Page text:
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Rooibos tea opportunity in China can help boost African exports

By our African Marketing Confederation News Team | 2024

Import tariff reduction on SA’s Rooibos tea could push China to recognise Geographical Indications rights on other unique African products.

Marketing of South Africa’s famous Rooibos tea has been given a boost by the recent announcement that China is reducing import tariffs on the caffeine-free health drink. Tariffs were previously set at between 15 and 30%, but now reduce to 6%.

Photo by Jubair Bin Iqbal from Pexels

 

China is already SA’s biggest trading partner and has a large population known for drinking tea, but its Rooibos imports have lagged countries such as Japan, which has an import tariff of 17%, and France, Germany and the Netherlands.  

 

The latter European countries apply a zero tariff as part of a preference scheme for developing markets. 

 

“Given the size of China’s consumer market, China’s decision to reduce tariffs for South African Rooibos tea by almost 80 percent could make China a priority export market in future,” reports The Diplomat, an international current-affairs magazine covering the Asia-Pacific region. 

 

“This could not only help reduce the trade deficit between South Africa and China, but also, if branded Rooibos products come into China, it could provide South Africa the opportunity to boost job creation and its value-added exports to China.  

 

“South Africa’s Rooibos industry produces approximately 20,000 tons annually and employs 5,000 people.” 

 

Recognition of Geographical Indications (GI) rights 

 

However, to maximise SA’s export opportunity, China needs to recognise SA’s Geographical Indications (GI) rights relating to Rooibos.  

 

GI protection is granted by the World Intellectual Property Organization if the “the qualities, characteristics or reputation of the product [are] essentially due to the place of origin”. Other international product examples include Port wine (which must originate from Porto in Portugal) and Champagne (which must originate from a designated region in France). 

 

“Rooibos and other African products such as South African wine and Benin’s ‘sugarloaf’ pineapples fall under the category of eligible Geographical Indications,” explains The Diplomat. 

 

“On supermarket shelves, GI recognitions means these products must be original – others can’t manufacture versions of them, and the businesses that sell those products can ultimately get higher prices, meaning higher incomes in African countries.”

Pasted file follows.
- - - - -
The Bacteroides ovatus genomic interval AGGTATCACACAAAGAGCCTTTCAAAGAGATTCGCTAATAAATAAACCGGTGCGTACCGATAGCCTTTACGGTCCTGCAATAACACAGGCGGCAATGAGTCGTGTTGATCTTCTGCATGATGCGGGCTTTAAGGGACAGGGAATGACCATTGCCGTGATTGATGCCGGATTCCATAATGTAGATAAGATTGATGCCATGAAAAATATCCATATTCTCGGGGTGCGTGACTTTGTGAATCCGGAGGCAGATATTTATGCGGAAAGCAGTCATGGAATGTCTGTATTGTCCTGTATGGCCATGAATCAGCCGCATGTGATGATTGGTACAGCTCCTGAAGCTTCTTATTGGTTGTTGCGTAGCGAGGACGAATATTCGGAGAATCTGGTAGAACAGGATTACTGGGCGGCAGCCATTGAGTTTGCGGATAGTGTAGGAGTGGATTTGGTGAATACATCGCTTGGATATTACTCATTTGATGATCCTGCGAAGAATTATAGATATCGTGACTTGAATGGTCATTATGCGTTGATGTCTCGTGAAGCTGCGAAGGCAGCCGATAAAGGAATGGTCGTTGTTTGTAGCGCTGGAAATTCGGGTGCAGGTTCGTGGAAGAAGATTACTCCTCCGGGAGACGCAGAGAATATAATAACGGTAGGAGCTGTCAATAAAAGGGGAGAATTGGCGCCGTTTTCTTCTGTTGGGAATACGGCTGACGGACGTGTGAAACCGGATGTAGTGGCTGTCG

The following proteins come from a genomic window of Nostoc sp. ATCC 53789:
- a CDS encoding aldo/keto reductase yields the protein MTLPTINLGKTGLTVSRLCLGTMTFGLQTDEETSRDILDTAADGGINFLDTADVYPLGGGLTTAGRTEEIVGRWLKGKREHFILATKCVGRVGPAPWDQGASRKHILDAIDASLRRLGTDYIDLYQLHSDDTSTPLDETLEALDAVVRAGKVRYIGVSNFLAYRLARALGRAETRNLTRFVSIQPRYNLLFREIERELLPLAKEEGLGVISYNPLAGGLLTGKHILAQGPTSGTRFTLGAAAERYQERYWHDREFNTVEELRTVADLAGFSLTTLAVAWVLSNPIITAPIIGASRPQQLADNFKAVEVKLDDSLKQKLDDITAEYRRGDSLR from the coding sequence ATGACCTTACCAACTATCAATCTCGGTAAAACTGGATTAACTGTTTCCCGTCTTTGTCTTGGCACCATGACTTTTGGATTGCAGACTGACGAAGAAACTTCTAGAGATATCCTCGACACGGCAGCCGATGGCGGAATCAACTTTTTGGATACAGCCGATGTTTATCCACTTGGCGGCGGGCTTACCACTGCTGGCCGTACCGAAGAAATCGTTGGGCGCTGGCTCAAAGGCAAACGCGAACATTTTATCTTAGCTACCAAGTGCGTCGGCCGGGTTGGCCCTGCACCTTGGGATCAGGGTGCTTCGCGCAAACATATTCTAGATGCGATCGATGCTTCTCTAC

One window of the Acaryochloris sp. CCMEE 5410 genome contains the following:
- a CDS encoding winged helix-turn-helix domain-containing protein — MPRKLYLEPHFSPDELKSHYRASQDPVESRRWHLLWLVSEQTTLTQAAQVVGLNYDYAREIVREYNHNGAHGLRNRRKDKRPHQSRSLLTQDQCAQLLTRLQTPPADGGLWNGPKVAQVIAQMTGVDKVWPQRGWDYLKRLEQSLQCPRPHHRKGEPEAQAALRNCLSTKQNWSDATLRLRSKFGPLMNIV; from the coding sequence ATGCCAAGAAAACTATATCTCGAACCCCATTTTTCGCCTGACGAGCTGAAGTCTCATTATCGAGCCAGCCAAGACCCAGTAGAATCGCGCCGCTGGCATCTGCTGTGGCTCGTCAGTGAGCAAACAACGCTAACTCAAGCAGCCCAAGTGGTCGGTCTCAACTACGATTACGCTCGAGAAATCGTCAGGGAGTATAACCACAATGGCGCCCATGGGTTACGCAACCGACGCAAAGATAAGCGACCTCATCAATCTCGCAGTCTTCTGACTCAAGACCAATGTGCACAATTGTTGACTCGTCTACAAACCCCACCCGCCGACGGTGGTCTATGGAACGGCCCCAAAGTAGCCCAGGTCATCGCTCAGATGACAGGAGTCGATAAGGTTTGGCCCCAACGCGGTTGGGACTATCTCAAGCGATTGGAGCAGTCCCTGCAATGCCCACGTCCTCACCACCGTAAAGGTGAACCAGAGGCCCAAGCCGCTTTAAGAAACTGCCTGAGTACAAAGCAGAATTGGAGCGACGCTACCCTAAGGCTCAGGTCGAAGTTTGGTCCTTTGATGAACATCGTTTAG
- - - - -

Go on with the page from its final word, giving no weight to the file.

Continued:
As yet, China has no clear process to recognise, and regulate the use of, Africa’s GIs. But there may be an opportunity to advance this process when the ninth Forum on China-Africa Cooperation (Focac) is held later this year. 

 

“With the welcome push toward opening up China’s market to African products in recent years, African leaders need to ensure that a clear strategy to implement a process to recognise Africa’s GIs makes it to the agenda,” The Diplomat reports. 

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    Dr Kin Kariisa

    Group CEO - Next Media

    Dr. Kin Kariisa is an extraordinary force at the helm of Next Media Services, a conglomerate encompassing NBS TV, Nile Post, Sanyuka TV, Next Radio, Salam TV, Next Communication, Next Productions, and an array of other influential enterprises. His dynamic role as Chief Executive Officer exemplifies his unwavering commitment to shaping media, business, and community landscapes.
    With an esteemed academic journey, Dr. Kariisa’s accolades include an Honorary PhD in exemplary community service from the United Graduate College inTexas, an MBA from United States International University in Nairobi, Kenya, a Master’s degree in Computer Engineering from Huazong University in China, and a Bachelor’s degree in Statistics from Makerere University.
    Dr. Kariisa pursued PhD research in Computer Security and Identity Management at Security of Systems Group, Radboud University in Nijmegen, Netherlands. As a dynamic educator, he has shared his expertise as a lecturer of e-Government and Information Security at both Makerere University and Radboud University.

    Dr Kin did his PhD research in Computer Security and Identity Management at Security of Systems Group, Radbond University in Nigmegen, Netherlands. He previously served as a lecturer of e-Government and Information Security at Makerere University in Kampala, Uganda and Radbond University in Netherlands.

    Dr Kin did his postgraduate courses in Strategic Business Management, Strategic Leadership Communication and Strategies for Leading Successful Change Initiatives at Harvard University, Boston USA.

    • Other current and previous roles played by Dr Kin Kariisa:
    • Lecturer of e-Government and Information Security to graduate students at Makerere University, Kampala and Radbond University in the Netherlands
    • Director of Eco Bank Uganda Limited, one of the largest banks in Africa
    • Chairman of the National Association of Broadcasters, an umbrella industry association for all Television, Radio and online broadcasters in Uganda.
    • Chairman of Board of Directors of Nile Hotel International, that owns the leading hotel in Uganda, Kampala Serena Hotel.
    • Chairman of Board of Directors of Soliton Telmec Uganda, the leading telecom company in Optic fibre business managing over 80% of optic fibre in Uganda.